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Open thread: what are NYC’s biggest transit mistakes and missed opportunities?

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We all know there’s room for improvement

The original Penn Station in 1962, one year before it was torn down.
Associated Press

For Curbed’s first Transportation Week, we’ve regaled you with stories about the future of transit in NYC, the visual history of subway cars, what it’s like to commute by bike, what it’s like to navigate the subway in a wheelchair, the uncertain future of the city’s horse stables, and so much more. And now, we want to hear from you.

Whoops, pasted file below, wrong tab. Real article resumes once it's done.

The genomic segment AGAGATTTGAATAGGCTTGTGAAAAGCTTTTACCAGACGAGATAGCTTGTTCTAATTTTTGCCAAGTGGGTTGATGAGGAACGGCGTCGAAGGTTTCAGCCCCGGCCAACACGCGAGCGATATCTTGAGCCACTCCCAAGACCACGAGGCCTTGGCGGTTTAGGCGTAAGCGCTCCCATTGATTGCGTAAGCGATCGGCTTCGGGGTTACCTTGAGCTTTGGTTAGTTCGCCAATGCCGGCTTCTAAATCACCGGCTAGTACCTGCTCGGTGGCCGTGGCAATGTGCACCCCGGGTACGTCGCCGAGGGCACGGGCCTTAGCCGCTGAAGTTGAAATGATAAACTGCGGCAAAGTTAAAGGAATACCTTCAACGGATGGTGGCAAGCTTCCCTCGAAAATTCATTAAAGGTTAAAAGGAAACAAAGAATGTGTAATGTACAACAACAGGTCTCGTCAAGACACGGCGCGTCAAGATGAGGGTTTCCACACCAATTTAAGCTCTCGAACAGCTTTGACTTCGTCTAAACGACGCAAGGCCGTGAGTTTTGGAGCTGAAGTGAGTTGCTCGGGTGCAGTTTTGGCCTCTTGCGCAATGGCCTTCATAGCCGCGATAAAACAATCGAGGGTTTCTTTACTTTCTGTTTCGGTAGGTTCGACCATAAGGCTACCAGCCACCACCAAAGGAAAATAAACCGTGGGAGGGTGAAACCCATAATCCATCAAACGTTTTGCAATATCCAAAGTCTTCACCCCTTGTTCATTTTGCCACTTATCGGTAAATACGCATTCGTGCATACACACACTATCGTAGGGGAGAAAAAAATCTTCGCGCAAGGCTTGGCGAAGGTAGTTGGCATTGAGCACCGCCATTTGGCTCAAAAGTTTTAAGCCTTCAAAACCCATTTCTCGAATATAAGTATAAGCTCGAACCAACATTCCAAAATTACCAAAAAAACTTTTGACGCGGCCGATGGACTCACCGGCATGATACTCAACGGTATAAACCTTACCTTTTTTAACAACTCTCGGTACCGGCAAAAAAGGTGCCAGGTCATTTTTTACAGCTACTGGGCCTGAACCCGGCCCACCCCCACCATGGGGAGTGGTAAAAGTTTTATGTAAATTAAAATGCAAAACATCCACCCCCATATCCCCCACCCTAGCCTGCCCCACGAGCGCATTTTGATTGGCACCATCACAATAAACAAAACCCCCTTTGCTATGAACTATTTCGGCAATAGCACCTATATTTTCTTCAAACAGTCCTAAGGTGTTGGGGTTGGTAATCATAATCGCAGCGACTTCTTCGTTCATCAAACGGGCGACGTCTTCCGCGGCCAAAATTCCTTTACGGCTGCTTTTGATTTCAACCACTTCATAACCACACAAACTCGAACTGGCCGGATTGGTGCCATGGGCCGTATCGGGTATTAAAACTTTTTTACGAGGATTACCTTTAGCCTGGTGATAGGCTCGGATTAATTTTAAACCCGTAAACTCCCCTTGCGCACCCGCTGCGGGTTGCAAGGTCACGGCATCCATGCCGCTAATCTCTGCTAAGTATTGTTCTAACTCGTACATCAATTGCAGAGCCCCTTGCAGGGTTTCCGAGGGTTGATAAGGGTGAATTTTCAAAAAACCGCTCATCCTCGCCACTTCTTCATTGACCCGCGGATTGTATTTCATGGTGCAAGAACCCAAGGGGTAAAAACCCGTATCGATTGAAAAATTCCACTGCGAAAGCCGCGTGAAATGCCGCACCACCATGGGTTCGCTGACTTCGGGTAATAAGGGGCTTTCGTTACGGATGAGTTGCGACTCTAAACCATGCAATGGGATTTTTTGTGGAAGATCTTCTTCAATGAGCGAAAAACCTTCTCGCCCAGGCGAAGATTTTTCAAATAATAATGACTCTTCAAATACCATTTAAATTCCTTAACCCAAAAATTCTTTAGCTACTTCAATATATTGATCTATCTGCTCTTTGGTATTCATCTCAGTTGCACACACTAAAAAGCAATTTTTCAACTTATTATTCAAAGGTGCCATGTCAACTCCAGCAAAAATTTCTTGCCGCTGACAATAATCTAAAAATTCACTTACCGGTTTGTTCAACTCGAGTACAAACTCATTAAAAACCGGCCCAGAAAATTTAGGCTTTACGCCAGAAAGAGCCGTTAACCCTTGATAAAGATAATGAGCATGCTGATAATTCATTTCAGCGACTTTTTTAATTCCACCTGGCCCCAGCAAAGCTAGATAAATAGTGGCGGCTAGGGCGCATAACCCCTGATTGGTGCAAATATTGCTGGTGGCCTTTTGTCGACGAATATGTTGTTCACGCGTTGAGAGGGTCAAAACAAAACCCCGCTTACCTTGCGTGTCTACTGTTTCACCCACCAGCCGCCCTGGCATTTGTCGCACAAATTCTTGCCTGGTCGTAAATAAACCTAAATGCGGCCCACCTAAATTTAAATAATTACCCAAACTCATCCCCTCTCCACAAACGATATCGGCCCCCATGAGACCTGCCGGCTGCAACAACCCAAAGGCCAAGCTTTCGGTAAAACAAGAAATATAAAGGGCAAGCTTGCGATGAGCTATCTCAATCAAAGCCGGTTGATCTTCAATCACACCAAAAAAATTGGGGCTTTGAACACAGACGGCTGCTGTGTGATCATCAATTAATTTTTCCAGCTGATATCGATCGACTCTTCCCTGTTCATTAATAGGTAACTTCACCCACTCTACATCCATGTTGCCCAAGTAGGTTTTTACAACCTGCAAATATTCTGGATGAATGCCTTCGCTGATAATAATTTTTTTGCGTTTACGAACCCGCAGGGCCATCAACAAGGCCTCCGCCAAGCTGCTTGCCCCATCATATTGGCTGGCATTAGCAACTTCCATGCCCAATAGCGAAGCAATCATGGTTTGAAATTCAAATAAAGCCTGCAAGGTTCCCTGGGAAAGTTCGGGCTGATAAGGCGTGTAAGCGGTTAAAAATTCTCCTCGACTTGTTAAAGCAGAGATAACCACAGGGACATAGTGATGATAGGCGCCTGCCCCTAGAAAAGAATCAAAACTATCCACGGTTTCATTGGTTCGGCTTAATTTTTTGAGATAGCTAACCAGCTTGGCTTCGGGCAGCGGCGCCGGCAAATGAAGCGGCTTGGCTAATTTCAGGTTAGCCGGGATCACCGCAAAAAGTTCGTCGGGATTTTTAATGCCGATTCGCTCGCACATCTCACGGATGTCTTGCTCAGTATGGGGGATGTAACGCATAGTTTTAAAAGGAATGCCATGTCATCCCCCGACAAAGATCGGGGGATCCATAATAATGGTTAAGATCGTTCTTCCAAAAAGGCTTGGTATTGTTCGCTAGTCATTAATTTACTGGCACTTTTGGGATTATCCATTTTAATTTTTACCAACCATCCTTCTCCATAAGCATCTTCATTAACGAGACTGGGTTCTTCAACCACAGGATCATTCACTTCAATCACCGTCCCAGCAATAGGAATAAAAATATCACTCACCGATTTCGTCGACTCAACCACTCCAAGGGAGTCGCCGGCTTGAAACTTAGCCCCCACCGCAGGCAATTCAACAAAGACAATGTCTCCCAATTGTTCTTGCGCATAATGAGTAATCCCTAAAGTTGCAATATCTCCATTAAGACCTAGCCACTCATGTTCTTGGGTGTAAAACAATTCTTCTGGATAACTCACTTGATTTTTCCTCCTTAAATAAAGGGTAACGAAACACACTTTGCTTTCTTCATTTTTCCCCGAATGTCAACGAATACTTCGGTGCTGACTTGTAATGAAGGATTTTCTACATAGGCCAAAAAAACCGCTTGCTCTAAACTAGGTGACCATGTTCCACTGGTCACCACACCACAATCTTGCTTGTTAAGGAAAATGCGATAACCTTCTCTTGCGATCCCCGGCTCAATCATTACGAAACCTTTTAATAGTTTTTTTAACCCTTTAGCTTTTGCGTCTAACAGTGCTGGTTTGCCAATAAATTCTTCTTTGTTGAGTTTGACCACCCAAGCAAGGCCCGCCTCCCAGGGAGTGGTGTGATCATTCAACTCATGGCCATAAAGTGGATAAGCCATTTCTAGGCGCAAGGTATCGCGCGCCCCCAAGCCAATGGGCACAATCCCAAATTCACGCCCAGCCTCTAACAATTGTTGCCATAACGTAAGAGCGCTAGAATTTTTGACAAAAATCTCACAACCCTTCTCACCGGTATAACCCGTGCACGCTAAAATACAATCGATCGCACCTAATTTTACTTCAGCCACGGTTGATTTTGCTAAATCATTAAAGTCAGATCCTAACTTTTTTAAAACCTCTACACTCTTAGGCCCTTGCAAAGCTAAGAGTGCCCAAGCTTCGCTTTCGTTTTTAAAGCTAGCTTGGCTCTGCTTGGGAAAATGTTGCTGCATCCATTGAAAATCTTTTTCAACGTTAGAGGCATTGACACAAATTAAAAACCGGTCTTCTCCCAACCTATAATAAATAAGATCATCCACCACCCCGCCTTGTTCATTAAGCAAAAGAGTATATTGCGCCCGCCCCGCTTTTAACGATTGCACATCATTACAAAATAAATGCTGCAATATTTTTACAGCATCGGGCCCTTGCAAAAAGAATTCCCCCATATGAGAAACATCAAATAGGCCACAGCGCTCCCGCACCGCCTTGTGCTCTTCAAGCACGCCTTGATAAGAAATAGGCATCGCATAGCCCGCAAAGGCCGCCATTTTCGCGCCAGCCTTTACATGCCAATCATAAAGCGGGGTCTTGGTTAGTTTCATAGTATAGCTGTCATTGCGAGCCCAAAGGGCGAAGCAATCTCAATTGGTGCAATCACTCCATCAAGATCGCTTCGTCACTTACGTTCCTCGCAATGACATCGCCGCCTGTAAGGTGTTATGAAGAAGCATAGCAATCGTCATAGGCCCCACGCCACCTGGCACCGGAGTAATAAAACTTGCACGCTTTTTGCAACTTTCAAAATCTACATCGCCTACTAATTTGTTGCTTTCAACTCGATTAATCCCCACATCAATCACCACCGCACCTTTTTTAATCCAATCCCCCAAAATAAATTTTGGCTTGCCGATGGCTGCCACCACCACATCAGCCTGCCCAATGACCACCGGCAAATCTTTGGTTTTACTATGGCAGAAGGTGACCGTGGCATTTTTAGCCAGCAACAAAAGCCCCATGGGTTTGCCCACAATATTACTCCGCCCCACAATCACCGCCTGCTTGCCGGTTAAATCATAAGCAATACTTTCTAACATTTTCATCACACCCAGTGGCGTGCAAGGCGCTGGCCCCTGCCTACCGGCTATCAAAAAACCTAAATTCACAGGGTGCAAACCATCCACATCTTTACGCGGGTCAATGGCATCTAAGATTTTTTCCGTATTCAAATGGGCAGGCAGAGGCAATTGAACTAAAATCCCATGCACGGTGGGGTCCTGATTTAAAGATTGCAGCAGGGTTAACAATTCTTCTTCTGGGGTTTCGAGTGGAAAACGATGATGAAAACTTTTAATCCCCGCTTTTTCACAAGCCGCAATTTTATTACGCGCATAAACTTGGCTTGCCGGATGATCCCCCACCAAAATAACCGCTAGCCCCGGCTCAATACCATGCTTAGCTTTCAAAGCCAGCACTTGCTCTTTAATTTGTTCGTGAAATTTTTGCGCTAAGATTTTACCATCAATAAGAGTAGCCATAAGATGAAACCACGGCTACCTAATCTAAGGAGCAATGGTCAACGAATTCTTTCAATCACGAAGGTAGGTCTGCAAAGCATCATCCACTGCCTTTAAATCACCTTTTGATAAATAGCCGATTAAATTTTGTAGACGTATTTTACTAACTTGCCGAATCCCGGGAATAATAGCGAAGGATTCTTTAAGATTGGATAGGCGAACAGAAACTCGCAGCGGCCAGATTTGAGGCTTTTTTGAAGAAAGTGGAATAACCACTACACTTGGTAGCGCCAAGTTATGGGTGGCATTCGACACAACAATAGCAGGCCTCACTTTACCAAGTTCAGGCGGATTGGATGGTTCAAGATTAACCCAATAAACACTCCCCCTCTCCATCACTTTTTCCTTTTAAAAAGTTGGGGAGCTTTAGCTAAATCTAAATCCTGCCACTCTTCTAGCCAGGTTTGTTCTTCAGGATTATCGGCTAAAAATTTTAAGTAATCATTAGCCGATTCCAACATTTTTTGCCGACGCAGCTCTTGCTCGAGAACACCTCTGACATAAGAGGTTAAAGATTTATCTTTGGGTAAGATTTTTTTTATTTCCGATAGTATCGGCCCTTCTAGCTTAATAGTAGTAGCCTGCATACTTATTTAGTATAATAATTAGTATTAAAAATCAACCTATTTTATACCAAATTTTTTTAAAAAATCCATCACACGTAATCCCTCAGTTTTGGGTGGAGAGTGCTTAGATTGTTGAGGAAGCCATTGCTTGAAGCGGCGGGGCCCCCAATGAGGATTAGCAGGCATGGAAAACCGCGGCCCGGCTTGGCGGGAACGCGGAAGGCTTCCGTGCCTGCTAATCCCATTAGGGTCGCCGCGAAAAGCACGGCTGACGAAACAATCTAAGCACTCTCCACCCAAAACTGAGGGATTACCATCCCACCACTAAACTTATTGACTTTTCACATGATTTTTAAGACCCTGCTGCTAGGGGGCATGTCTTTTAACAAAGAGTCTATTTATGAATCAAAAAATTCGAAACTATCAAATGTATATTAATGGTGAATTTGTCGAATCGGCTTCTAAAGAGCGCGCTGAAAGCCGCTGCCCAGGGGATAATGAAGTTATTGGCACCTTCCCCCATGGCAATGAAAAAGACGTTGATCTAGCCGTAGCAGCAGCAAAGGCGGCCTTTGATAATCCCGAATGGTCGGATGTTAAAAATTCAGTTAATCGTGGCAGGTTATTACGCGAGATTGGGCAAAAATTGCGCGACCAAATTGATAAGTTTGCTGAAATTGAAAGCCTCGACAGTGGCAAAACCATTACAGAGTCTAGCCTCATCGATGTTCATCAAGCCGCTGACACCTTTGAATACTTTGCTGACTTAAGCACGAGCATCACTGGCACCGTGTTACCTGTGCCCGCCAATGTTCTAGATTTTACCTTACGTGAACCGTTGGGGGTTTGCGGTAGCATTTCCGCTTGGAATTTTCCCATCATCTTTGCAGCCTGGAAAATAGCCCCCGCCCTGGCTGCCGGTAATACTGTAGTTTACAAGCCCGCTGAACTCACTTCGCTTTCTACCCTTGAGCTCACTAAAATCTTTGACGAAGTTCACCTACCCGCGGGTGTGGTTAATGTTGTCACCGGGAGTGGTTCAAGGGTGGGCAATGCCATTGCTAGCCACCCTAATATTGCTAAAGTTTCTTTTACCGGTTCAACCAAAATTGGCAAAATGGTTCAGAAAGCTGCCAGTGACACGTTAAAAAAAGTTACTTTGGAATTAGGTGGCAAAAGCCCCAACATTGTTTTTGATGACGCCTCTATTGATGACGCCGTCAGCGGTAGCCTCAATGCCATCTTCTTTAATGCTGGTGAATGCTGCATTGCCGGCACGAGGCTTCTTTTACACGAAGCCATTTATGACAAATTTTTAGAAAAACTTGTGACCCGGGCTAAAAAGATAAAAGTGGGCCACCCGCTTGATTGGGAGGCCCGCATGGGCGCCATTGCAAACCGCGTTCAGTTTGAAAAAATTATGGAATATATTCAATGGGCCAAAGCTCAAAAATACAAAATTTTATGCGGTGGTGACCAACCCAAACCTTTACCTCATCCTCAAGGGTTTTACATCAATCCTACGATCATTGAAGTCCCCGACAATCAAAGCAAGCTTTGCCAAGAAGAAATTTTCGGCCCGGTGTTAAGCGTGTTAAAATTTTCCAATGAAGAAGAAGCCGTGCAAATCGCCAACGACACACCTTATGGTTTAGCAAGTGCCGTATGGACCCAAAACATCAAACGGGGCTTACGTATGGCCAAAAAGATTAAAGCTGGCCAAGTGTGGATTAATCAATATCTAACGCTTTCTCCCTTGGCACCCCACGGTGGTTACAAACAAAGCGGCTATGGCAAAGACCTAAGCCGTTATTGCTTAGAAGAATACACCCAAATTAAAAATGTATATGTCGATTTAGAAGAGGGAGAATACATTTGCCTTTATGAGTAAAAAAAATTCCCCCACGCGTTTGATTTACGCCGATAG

In some ways, the history of New York is the history of its transit infrastructure: the 1883 opening of the Brooklyn Bridge underscored Brooklyn becoming part of New York City; construction of the Cross-Bronx Expressway destroyed underprivileged neighborhoods and displaced their occupants in the 1950s; and still today areas that lack robust transit infrastructure are among the poorest in the city.

And so, we want to know: what are some of the biggest mistakes, or wasted opportunities, the city has made or passed up when it comes to perfecting New York City’s multitude of transportation options? (The demolition of the original Penn Station is the easy answer—we challenge you to dig a little bit deeper.)

Brooklyn Bridge

Brooklyn Bridge, , NY 10038